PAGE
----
By Scott Oldham -- Contributing Editor
The new 2016 Tesla Model X is the only fully electric 3-row SUV on the market. Like the high-rated Tesla Model S sedan, the new Model X is built in California and offers emissions-free driving, over 230 miles of range, and Tesla’s controversial “Autopilot” system that gives the car semi-autonomous capability. Three trim levels are available, each is all-wheel drive and all come with the Model X’s signature power “Falcon Wing” rear doors that open up instead of out. The base Model X 75D has 328 horsepower and up to 237 miles of driving range. The 90D trim level increases power to 417 horsepower and range to 257 miles. And the P100D packs 532 horsepower and 289 miles of range.
Fact is, if you want a fully electric, 3-row SUV, the 2016 Tesla Model X is truly the only game in town. That said, if you’re after a family-friendly midsize SUV with supercar acceleration, gullwing-style doors and autonomous capability, it’s also truly the only game in town.
Everything about the Tesla Model X is new for 2016. It’s an all-new model.
In normal, daily driving it’s essentially impossible to distinguish between the Model X’s three models. They’re all extremely comfortable, extremely powerful and well appointed. The steering is light and the...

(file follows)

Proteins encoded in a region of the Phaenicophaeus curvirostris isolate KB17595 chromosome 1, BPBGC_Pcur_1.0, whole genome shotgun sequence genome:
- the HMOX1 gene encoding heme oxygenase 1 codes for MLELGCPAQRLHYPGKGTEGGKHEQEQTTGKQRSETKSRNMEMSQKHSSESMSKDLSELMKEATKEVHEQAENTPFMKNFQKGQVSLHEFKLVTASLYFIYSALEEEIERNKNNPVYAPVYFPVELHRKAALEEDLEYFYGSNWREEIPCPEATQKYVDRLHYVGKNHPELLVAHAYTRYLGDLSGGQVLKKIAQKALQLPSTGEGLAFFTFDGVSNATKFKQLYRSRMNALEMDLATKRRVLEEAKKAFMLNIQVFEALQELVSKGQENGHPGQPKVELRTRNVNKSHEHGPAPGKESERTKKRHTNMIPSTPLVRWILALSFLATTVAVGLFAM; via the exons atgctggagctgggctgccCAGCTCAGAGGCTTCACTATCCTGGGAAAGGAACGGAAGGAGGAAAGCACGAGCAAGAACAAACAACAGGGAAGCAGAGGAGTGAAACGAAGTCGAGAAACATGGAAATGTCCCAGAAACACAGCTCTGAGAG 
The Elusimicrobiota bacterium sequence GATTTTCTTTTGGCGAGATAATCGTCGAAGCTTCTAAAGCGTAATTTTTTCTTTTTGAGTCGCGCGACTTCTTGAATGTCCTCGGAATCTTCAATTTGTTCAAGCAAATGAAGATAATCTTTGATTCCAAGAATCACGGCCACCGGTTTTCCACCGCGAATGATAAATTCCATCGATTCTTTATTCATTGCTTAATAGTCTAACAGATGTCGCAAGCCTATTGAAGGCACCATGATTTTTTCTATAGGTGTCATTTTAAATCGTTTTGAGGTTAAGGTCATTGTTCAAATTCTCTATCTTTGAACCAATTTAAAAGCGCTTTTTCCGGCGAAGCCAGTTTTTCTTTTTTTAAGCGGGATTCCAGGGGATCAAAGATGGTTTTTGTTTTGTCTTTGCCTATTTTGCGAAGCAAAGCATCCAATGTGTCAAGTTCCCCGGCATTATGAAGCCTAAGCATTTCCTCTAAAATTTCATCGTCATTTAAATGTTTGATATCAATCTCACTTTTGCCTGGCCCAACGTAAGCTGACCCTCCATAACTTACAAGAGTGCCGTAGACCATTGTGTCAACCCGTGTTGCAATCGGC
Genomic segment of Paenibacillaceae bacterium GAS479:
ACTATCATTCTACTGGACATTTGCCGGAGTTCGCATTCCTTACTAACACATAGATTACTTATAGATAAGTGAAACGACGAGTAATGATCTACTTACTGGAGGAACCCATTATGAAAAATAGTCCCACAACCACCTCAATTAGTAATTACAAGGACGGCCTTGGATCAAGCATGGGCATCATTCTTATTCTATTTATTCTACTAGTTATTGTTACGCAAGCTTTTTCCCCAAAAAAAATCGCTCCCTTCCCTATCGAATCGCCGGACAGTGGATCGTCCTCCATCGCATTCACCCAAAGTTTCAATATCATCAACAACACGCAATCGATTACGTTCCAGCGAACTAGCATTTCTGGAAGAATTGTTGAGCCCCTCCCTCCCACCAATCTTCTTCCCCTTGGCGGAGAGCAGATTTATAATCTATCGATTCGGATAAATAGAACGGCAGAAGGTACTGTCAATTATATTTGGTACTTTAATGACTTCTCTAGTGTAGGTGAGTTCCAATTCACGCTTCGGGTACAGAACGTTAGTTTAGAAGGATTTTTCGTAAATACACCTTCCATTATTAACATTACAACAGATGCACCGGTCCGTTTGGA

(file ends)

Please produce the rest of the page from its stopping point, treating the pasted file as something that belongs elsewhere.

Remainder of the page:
... Model X is agile for such a big, heavy beast. The ride quality is good, but not spectacular, and visibility is only marred by too-thick pillars on either side of its enormous windshield. It’s an easy vehicle to drive. And it’s really fun to put your foot down and bask in the silent thrust only an electric car can deliver. “Fast” doesn’t begin to describe the performance. You have to experience it to believe it. It’s easy to be seduced by the top-of-the-line P100D with its astronomical price tag and power numbers. But the one to get is the 75D. It’s about $50,000 cheaper, offers astounding acceleration in its own right and a very useful 239 miles of range.
Optional on the Model X 90D and standard on the P100D, Ludicrous Mode is what it sounds like. Push the button and power increases radically and acceleration goes from neck-snapping to literally breathtaking. The 90D hits 60 mph in 3.3 seconds and the P100D in just 2.9 seconds. Addicting.